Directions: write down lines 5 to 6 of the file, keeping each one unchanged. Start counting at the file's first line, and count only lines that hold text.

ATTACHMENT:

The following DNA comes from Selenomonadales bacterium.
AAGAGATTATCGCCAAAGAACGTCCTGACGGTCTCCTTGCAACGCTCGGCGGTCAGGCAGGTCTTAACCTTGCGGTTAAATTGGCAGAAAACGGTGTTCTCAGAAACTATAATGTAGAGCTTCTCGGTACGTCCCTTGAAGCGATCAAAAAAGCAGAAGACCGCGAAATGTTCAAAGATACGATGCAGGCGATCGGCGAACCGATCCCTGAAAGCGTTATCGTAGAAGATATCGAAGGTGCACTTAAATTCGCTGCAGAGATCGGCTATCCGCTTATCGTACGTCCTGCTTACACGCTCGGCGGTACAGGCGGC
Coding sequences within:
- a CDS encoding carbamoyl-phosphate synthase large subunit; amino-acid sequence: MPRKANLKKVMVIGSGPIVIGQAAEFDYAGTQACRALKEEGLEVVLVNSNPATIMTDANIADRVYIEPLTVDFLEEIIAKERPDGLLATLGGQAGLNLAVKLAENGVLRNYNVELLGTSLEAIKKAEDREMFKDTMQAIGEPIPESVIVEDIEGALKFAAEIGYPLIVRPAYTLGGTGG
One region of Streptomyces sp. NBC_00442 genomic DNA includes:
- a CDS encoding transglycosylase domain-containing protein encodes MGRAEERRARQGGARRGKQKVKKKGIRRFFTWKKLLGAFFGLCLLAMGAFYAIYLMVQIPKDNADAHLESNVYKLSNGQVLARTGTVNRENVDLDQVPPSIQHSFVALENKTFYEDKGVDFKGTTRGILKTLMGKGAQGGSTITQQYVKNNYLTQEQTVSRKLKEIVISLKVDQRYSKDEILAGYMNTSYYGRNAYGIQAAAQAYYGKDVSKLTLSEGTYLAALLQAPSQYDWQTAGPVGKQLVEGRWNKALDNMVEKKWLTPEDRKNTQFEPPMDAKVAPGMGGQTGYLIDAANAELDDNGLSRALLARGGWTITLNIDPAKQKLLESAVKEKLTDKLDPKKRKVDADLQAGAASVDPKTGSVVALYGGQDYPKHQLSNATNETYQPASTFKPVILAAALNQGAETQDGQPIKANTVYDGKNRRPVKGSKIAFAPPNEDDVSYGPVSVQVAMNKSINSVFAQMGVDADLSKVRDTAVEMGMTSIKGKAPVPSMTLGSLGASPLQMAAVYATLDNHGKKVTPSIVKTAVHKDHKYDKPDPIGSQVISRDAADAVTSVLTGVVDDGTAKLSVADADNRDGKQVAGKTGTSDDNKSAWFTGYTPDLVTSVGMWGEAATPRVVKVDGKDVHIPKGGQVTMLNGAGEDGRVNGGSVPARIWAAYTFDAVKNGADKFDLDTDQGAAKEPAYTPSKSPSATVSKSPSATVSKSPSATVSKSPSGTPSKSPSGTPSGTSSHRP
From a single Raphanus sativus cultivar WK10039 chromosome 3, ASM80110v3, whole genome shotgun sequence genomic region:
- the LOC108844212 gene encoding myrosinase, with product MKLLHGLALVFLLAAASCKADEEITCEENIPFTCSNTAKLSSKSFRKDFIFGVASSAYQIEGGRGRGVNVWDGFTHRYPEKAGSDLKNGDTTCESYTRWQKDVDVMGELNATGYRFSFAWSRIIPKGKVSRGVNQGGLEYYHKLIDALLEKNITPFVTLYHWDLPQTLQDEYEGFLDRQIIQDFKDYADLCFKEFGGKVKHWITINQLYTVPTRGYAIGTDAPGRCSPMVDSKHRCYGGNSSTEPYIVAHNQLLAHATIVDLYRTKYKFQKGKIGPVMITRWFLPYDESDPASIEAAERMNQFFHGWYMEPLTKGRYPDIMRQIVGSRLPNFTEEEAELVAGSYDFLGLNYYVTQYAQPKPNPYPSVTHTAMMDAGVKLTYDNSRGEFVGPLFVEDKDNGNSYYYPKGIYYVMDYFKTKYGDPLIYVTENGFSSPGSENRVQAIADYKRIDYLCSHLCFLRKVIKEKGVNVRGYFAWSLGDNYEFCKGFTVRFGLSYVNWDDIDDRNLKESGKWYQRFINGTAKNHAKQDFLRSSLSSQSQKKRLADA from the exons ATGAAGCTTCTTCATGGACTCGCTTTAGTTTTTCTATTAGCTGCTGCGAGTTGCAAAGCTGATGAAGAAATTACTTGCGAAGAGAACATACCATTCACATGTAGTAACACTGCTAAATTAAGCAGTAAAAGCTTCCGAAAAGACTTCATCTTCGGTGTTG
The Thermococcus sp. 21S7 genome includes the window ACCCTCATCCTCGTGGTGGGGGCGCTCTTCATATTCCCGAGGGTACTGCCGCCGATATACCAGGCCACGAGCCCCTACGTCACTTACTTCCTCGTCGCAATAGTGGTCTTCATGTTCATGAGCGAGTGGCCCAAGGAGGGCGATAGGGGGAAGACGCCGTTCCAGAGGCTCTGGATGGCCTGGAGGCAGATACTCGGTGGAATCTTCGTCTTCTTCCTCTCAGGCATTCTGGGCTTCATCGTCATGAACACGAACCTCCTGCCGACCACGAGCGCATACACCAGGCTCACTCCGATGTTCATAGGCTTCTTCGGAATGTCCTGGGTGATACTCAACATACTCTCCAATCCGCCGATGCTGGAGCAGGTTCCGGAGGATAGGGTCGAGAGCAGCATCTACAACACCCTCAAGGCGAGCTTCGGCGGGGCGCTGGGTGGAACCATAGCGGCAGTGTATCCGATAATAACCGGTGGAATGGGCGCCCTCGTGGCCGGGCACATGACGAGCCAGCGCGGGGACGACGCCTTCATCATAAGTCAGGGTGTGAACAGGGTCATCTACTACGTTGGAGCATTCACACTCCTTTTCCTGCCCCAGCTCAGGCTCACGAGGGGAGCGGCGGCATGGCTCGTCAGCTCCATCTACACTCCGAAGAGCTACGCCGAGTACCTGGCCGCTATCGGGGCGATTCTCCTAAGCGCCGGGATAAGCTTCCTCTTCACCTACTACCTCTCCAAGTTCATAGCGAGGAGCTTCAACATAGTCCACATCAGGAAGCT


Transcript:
One region of Streptomyces sp. NBC_00442 genomic DNA includes:
- a CDS encoding transglycosylase domain-containing protein encodes MGRAEERRARQGGARRGKQKVKKKGIRRFFTWKKLLGAFFGLCLLAMGAFYAIYLMVQIPKDNADAHLESNVYKLSNGQVLARTGTVNRENVDLDQVPPSIQHSFVALENKTFYEDKGVDFKGTTRGILKTLMGKGAQGGSTITQQYVKNNYLTQEQTVSRKLKEIVISLKVDQRYSKDEILAGYMNTSYYGRNAYGIQAAAQAYYGKDVSKLTLSEGTYLAALLQAPSQYDWQTAGPVGKQLVEGRWNKALDNMVEKKWLTPEDRKNTQFEPPMDAKVAPGMGGQTGYLIDAANAELDDNGLSRALLARGGWTITLNIDPAKQKLLESAVKEKLTDKLDPKKRKVDADLQAGAASVDPKTGSVVALYGGQDYPKHQLSNATNETYQPASTFKPVILAAALNQGAETQDGQPIKANTVYDGKNRRPVKGSKIAFAPPNEDDVSYGPVSVQVAMNKSINSVFAQMGVDADLSKVRDTAVEMGMTSIKGKAPVPSMTLGSLGASPLQMAAVYATLDNHGKKVTPSIVKTAVHKDHKYDKPDPIGSQVISRDAADAVTSVLTGVVDDGTAKLSVADADNRDGKQVAGKTGTSDDNKSAWFTGYTPDLVTSVGMWGEAATPRVVKVDGKDVHIPKGGQVTMLNGAGEDGRVNGGSVPARIWAAYTFDAVKNGADKFDLDTDQGAAKEPAYTPSKSPSATVSKSPSATVSKSPSATVSKSPSGTPSKSPSGTPSGTSSHRP